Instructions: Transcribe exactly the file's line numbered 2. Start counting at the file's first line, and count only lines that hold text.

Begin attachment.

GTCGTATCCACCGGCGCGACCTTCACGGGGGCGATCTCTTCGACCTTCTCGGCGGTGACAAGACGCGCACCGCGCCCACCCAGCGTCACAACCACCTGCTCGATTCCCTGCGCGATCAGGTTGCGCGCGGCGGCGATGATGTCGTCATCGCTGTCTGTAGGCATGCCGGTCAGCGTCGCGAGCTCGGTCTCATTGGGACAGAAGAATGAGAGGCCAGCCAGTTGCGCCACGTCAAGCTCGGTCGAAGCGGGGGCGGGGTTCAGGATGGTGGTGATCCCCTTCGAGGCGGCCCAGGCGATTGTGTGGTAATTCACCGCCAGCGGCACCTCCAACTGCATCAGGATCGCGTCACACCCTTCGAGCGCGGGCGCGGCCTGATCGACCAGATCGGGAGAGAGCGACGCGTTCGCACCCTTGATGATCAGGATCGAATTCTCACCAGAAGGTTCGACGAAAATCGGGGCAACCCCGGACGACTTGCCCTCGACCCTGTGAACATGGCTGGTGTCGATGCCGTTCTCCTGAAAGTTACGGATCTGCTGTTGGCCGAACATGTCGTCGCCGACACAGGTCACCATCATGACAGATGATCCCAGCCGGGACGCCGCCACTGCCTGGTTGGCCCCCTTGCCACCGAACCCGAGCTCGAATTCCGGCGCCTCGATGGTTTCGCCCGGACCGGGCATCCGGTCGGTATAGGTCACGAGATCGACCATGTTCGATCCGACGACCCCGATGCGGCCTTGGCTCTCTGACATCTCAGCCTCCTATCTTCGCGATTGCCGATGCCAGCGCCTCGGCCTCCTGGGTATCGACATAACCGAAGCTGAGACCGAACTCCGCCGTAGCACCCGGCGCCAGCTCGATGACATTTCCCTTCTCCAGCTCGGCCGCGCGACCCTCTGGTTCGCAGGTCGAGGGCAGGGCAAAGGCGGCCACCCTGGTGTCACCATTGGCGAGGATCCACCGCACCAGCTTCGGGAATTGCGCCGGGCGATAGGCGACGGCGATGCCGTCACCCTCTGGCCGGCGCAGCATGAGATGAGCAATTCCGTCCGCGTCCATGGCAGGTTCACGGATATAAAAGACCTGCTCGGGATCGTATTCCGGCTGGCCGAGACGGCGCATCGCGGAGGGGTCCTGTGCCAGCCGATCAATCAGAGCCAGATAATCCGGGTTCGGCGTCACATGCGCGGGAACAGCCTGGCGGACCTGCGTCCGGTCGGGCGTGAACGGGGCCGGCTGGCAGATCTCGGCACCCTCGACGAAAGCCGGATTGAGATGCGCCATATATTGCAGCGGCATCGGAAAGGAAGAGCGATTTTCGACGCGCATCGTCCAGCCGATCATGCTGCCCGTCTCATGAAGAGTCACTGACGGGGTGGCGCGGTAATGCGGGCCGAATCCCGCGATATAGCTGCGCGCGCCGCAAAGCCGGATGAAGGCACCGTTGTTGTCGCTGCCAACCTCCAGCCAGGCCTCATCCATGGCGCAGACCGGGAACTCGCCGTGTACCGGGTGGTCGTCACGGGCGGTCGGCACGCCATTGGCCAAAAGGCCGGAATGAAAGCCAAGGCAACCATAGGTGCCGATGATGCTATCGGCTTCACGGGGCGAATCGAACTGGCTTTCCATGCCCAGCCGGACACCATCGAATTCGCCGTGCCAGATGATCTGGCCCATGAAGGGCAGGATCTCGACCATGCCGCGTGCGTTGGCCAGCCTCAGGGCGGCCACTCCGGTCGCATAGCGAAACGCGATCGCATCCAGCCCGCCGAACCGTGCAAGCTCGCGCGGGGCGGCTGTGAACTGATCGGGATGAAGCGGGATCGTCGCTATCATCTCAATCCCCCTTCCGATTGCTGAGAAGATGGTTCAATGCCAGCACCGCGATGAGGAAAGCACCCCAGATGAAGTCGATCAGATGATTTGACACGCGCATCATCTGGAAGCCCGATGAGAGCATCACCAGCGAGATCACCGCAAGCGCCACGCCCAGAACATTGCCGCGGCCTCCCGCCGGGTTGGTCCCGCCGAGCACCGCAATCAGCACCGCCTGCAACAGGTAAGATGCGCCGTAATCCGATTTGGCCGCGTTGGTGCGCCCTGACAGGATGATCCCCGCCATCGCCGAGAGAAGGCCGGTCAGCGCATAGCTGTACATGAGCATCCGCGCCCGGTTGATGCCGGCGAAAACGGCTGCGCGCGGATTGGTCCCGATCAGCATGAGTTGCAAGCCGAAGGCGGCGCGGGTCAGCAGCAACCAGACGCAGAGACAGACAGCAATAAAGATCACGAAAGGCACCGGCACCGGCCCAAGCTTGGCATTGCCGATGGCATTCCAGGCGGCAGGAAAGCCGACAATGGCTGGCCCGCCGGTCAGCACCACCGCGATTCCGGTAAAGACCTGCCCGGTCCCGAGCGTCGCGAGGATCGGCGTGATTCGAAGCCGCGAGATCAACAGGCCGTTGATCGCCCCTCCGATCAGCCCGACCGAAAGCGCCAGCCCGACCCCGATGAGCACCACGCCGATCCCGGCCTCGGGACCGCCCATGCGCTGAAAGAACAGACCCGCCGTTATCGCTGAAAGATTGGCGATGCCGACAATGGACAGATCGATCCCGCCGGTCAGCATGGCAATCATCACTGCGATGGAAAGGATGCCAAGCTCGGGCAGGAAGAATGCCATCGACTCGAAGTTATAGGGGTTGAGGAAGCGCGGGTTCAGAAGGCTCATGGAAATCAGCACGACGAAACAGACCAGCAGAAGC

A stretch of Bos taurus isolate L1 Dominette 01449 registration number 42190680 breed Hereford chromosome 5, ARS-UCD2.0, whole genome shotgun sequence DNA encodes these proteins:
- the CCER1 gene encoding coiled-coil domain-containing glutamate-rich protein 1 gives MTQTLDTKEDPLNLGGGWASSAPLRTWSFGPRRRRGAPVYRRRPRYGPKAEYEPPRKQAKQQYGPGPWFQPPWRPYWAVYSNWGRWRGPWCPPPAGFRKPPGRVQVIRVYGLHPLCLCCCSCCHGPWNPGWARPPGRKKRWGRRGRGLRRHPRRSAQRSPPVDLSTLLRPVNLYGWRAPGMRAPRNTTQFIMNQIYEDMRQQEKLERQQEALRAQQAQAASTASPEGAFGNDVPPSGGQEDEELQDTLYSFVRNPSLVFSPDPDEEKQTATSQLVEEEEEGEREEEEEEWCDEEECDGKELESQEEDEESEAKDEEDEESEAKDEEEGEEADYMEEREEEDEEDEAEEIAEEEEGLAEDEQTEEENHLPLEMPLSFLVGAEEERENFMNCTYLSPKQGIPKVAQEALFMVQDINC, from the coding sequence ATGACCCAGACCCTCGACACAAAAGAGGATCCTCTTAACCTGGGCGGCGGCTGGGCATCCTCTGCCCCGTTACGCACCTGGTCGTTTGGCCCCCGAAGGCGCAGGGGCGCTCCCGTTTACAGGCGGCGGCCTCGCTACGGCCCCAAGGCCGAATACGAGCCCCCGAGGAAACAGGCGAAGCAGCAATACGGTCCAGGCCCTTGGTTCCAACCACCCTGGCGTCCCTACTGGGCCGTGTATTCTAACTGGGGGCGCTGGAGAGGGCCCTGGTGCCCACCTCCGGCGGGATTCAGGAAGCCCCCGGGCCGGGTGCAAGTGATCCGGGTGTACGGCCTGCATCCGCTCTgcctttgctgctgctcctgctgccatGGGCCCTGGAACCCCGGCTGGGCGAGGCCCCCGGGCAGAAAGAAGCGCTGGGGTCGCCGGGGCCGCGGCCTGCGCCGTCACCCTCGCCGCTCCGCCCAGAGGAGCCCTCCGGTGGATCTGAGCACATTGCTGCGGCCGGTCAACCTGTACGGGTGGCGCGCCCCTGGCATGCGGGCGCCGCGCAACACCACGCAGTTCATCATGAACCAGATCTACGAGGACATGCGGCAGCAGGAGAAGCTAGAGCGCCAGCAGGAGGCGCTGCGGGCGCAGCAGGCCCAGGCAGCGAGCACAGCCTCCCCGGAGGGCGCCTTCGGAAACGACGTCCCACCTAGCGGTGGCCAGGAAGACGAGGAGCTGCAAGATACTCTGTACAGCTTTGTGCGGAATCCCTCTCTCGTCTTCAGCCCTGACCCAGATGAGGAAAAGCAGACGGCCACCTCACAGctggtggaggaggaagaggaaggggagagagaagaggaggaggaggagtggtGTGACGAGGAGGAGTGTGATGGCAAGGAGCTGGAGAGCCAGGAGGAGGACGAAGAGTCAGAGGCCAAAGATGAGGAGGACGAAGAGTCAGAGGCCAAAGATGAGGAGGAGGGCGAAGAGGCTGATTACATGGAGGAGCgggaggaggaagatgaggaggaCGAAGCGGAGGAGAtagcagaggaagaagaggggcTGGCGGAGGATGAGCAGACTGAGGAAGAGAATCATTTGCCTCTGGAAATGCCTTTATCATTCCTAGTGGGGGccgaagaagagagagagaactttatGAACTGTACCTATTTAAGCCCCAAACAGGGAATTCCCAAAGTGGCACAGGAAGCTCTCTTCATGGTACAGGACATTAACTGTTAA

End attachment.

A stretch of Bos taurus isolate L1 Dominette 01449 registration number 42190680 breed Hereford chromosome 5, ARS-UCD2.0, whole genome shotgun sequence DNA encodes these proteins: